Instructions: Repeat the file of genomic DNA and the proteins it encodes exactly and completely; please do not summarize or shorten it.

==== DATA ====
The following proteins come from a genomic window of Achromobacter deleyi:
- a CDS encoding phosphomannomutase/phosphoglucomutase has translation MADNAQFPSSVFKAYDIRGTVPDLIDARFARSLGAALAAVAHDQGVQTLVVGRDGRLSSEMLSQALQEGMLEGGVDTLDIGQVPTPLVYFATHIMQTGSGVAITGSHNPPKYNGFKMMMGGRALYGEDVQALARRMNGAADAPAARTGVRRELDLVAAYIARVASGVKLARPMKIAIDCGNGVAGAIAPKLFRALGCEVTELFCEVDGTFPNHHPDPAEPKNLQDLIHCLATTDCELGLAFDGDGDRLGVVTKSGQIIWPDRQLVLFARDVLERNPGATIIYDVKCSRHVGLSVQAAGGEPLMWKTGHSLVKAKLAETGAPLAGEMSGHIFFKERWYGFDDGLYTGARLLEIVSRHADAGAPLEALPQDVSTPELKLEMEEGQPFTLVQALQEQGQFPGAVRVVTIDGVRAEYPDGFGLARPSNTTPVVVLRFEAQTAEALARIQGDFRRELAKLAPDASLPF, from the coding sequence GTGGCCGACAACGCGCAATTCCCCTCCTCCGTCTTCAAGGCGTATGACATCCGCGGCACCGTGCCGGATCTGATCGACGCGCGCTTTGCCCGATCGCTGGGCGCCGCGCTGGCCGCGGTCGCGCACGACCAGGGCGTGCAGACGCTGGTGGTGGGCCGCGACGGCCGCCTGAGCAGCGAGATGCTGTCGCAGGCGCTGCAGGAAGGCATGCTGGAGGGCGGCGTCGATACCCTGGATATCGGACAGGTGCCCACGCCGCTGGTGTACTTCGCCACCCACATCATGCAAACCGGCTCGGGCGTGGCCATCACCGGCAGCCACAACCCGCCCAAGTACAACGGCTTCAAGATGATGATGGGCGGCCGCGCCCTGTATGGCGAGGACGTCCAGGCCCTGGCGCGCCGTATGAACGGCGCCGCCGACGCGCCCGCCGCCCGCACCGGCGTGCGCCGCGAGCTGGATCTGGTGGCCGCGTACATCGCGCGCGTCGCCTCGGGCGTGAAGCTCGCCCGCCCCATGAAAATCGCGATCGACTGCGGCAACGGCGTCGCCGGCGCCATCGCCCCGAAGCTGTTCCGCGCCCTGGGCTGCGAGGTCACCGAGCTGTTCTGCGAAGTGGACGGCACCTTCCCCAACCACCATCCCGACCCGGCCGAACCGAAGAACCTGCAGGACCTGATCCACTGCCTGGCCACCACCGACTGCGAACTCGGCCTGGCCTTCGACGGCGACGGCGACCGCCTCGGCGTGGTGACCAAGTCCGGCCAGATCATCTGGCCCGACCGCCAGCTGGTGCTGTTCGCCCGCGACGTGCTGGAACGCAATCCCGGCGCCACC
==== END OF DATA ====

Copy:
The following proteins come from a genomic window of Achromobacter deleyi:
- a CDS encoding phosphomannomutase/phosphoglucomutase has translation MADNAQFPSSVFKAYDIRGTVPDLIDARFARSLGAALAAVAHDQGVQTLVVGRDGRLSSEMLSQALQEGMLEGGVDTLDIGQVPTPLVYFATHIMQTGSGVAITGSHNPPKYNGFKMMMGGRALYGEDVQALARRMNGAADAPAARTGVRRELDLVAAYIARVASGVKLARPMKIAIDCGNGVAGAIAPKLFRALGCEVTELFCEVDGTFPNHHPDPAEPKNLQDLIHCLATTDCELGLAFDGDGDRLGVVTKSGQIIWPDRQLVLFARDVLERNPGATIIYDVKCSRHVGLSVQAAGGEPLMWKTGHSLVKAKLAETGAPLAGEMSGHIFFKERWYGFDDGLYTGARLLEIVSRHADAGAPLEALPQDVSTPELKLEMEEGQPFTLVQALQEQGQFPGAVRVVTIDGVRAEYPDGFGLARPSNTTPVVVLRFEAQTAEALARIQGDFRRELAKLAPDASLPF, from the coding sequence GTGGCCGACAACGCGCAATTCCCCTCCTCCGTCTTCAAGGCGTATGACATCCGCGGCACCGTGCCGGATCTGATCGACGCGCGCTTTGCCCGATCGCTGGGCGCCGCGCTGGCCGCGGTCGCGCACGACCAGGGCGTGCAGACGCTGGTGGTGGGCCGCGACGGCCGCCTGAGCAGCGAGATGCTGTCGCAGGCGCTGCAGGAAGGCATGCTGGAGGGCGGCGTCGATACCCTGGATATCGGACAGGTGCCCACGCCGCTGGTGTACTTCGCCACCCACATCATGCAAACCGGCTCGGGCGTGGCCATCACCGGCAGCCACAACCCGCCCAAGTACAACGGCTTCAAGATGATGATGGGCGGCCGCGCCCTGTATGGCGAGGACGTCCAGGCCCTGGCGCGCCGTATGAACGGCGCCGCCGACGCGCCCGCCGCCCGCACCGGCGTGCGCCGCGAGCTGGATCTGGTGGCCGCGTACATCGCGCGCGTCGCCTCGGGCGTGAAGCTCGCCCGCCCCATGAAAATCGCGATCGACTGCGGCAACGGCGTCGCCGGCGCCATCGCCCCGAAGCTGTTCCGCGCCCTGGGCTGCGAGGTCACCGAGCTGTTCTGCGAAGTGGACGGCACCTTCCCCAACCACCATCCCGACCCGGCCGAACCGAAGAACCTGCAGGACCTGATCCACTGCCTGGCCACCACCGACTGCGAACTCGGCCTGGCCTTCGACGGCGACGGCGACCGCCTCGGCGTGGTGACCAAGTCCGGCCAGATCATCTGGCCCGACCGCCAGCTGGTGCTGTTCGCCCGCGACGTGCTGGAACGCAATCCCGGCGCCACC